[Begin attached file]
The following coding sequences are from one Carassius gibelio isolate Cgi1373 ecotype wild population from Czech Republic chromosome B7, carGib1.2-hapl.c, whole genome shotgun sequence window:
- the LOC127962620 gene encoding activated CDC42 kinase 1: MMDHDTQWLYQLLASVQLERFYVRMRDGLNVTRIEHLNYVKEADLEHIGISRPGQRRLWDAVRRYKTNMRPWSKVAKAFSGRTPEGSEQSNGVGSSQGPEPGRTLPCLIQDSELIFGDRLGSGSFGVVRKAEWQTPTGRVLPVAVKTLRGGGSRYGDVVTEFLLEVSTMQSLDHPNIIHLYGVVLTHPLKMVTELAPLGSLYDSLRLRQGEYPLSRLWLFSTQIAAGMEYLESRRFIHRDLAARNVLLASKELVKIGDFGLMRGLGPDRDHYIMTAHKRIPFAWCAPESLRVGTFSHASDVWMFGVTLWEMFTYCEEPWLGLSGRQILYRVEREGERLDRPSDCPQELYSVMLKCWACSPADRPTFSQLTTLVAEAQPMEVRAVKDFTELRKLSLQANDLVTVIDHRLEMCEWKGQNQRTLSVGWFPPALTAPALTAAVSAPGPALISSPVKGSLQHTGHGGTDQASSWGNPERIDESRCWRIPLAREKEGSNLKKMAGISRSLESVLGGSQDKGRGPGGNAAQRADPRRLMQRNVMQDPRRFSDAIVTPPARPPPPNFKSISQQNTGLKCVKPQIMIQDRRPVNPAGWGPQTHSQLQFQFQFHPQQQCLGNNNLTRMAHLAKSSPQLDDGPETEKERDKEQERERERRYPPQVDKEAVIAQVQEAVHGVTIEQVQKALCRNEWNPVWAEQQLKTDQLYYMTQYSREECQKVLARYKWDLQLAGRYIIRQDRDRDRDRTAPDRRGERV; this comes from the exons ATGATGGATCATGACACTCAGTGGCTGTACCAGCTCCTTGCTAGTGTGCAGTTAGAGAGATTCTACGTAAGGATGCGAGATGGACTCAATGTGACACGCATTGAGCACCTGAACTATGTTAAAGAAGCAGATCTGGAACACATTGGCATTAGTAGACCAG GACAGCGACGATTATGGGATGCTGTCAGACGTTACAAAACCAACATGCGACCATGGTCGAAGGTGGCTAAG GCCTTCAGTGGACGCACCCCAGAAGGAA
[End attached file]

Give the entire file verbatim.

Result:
The following coding sequences are from one Carassius gibelio isolate Cgi1373 ecotype wild population from Czech Republic chromosome B7, carGib1.2-hapl.c, whole genome shotgun sequence window:
- the LOC127962620 gene encoding activated CDC42 kinase 1: MMDHDTQWLYQLLASVQLERFYVRMRDGLNVTRIEHLNYVKEADLEHIGISRPGQRRLWDAVRRYKTNMRPWSKVAKAFSGRTPEGSEQSNGVGSSQGPEPGRTLPCLIQDSELIFGDRLGSGSFGVVRKAEWQTPTGRVLPVAVKTLRGGGSRYGDVVTEFLLEVSTMQSLDHPNIIHLYGVVLTHPLKMVTELAPLGSLYDSLRLRQGEYPLSRLWLFSTQIAAGMEYLESRRFIHRDLAARNVLLASKELVKIGDFGLMRGLGPDRDHYIMTAHKRIPFAWCAPESLRVGTFSHASDVWMFGVTLWEMFTYCEEPWLGLSGRQILYRVEREGERLDRPSDCPQELYSVMLKCWACSPADRPTFSQLTTLVAEAQPMEVRAVKDFTELRKLSLQANDLVTVIDHRLEMCEWKGQNQRTLSVGWFPPALTAPALTAAVSAPGPALISSPVKGSLQHTGHGGTDQASSWGNPERIDESRCWRIPLAREKEGSNLKKMAGISRSLESVLGGSQDKGRGPGGNAAQRADPRRLMQRNVMQDPRRFSDAIVTPPARPPPPNFKSISQQNTGLKCVKPQIMIQDRRPVNPAGWGPQTHSQLQFQFQFHPQQQCLGNNNLTRMAHLAKSSPQLDDGPETEKERDKEQERERERRYPPQVDKEAVIAQVQEAVHGVTIEQVQKALCRNEWNPVWAEQQLKTDQLYYMTQYSREECQKVLARYKWDLQLAGRYIIRQDRDRDRDRTAPDRRGERV; this comes from the exons ATGATGGATCATGACACTCAGTGGCTGTACCAGCTCCTTGCTAGTGTGCAGTTAGAGAGATTCTACGTAAGGATGCGAGATGGACTCAATGTGACACGCATTGAGCACCTGAACTATGTTAAAGAAGCAGATCTGGAACACATTGGCATTAGTAGACCAG GACAGCGACGATTATGGGATGCTGTCAGACGTTACAAAACCAACATGCGACCATGGTCGAAGGTGGCTAAG GCCTTCAGTGGACGCACCCCAGAAGGAA